McDonalds exec Steve Easterbrook being fired for work romance is crazy – it’s what the office is for!

Rachel Moore says she's witnessed multiple office romances in her working life and feels its one of

Rachel Moore says she's witnessed multiple office romances in her working life and feels its one of the main ways people meet their future partners - Credit: Getty Images/iStockphoto

Did you hear about the McDonalds chief executive who got fired for dating a colleague? Rachel Moore says it's crazy as having an office romance used to be all part of the fun of going to work

Rarely a day goes by without seeking answers to conundrums that leave me feeling out of touch and positively archaic.

This week, enlightenment on one long-term puzzle was delivered by McDonalds (without a bun and gherkin).

It revealed the answer to why so many people appear to be, unhappily, single, despite the myriad of dating apps and instant on-line hook-up and meet-up opportunities.

People are no longer meeting their life partners at work. They are not allowed.

Employers are banning love blossoming in the office, on the shop floor or in the factory. Colleague romances are strictly out of bounds.

Hearing the news that McDonalds had fired its chief executive because he was having a consensual relationship with an employee - a colleague - was shocking.

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Time was when nearly everyone met their partners, wives and husbands at work.

Work before Tinder was like one big dating app - eyes meeting over the typewriters, flirting in the canteen, getting together on works nights out.

It didn't just happen - people expected it. It was how life worked; if you didn't meet your 'one' in a pub or a club, or were school or university sweethearts, you would find them at work.

We all know people who married his or her boss.

Doctors married doctors, lawyers got hitched to lawyers and newsrooms, in my experience, were full of fledgling couples.

I used to worry for the future of those who 'married out'. It takes a broad mind and tolerance to understand the hours and pressures of some careers unless you're in them.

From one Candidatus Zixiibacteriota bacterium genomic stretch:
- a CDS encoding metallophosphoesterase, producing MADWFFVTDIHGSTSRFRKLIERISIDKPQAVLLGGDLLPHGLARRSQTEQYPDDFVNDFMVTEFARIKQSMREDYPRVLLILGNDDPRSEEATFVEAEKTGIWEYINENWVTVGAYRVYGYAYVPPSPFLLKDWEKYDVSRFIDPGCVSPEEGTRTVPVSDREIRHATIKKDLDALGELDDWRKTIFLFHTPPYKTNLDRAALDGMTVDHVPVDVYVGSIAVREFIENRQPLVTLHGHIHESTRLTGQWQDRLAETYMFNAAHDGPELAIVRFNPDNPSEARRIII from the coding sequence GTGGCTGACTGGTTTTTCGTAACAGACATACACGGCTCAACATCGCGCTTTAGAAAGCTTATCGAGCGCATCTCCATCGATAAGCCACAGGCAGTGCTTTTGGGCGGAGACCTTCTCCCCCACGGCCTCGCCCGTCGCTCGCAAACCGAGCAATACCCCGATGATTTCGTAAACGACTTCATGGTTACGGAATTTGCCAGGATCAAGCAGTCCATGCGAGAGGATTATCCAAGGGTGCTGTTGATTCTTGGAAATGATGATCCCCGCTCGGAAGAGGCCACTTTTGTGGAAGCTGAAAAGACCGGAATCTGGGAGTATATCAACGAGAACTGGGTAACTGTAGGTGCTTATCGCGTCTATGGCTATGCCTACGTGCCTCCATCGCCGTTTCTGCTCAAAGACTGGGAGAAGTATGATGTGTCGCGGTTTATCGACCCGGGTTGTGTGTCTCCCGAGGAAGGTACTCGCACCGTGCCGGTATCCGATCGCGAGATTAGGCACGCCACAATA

We used to joke that the then-Norwich Union was like joining a big dating agency. It felt a given that a job there would deliver a decent pension and a spouse.

Now, any shenanigans of that sort are more than simply frowned upon, they are sacking offences, as Steve Easterbrook discovered, taking his severance payment into the future with his love.

Protection from harassment threats and fear of liability and litigation appears to be behind more than 75% of companies forbidding relationships between and employee and someone in their chain-of-command, and increasingly companies are banning relationships of any kind between employees.

Although, companies dress the bans up as benevolent steps to protect the safety of their workers.

The new laws do, rightly, protect the junior from advances from a preying lascivious boss, or feeling pressured by an over-keen employee, and in-work relationships can be disruptive and divisive in a workplace.

They set strict black and white boundaries of behaviour.

But I can't help feel that moving towards a blanket 'no-romance here' rule in the workplace takes a bit of fun out of life.

Or we should all cut our losses, embrace a single life and be like actor Emma Watson, who describes herself as happily "self-partnered" rather than single, and all this searching for soul mate nonsense is a fun-sucking waste of time.


In a celebrity world petrified of any signs of ageing and obsessed with the fake to shroud the real, how joyful it was to see Keanu Reeves step out on to the red carpet for the first time with a partner clearly happy, relaxed and confident in her own skin.

Reeves and artist Alexandra Grant's grey hair, bare face, and at 55 and 46 both looking as nature intended, made the work of plastic surgeons look more grotesque.

That one photograph highlighted how wrong and distorted the industry of Botox, fillers, plumped up lips and hair extensions is, and Hollywood is to demand it and embed the expectation that disguising ageing is the only way.


Our high street really is in crisis, and women are being hit hardest by shops folding like dominos. This week Mothercare folded hot on the heels of the Bonmarche chain.

A business going bust is seen as an economic story, but the real story is about its people.

This isn't about more empty shops and the loss of household names, it means thousands of people lose their jobs.

As retail is a sector with a predominantly female workforce, thousands of women are finding themselves unemployed with fewer chances of getting back to work, especially those in their 50s, with grown-up families who returned to retail hoping to stay there until retirement. In the national Mothercare workforce, 87% are women. The Royal Society of Arts reported that 108,000 retail jobs had been lost since 2011 and 70% were women

Where do women find new jobs if all they know is retail, a sector in serious contraction? They choose retail largely because of the flexibility it offers for a lifestyle of family and home demands. And the organisation found that the sector was also switching to more automated systems where it could, culling the customer-facing largely female roles replacing with warehouse roles for online services, largely taken by men.

Women made redundant tend to shrink out of sight, with a societal perception that "she's got an earning partner, so that's all right." It's far from all right. These women don't just lose a role and an income, they lose their identity, confidence and hope for a future.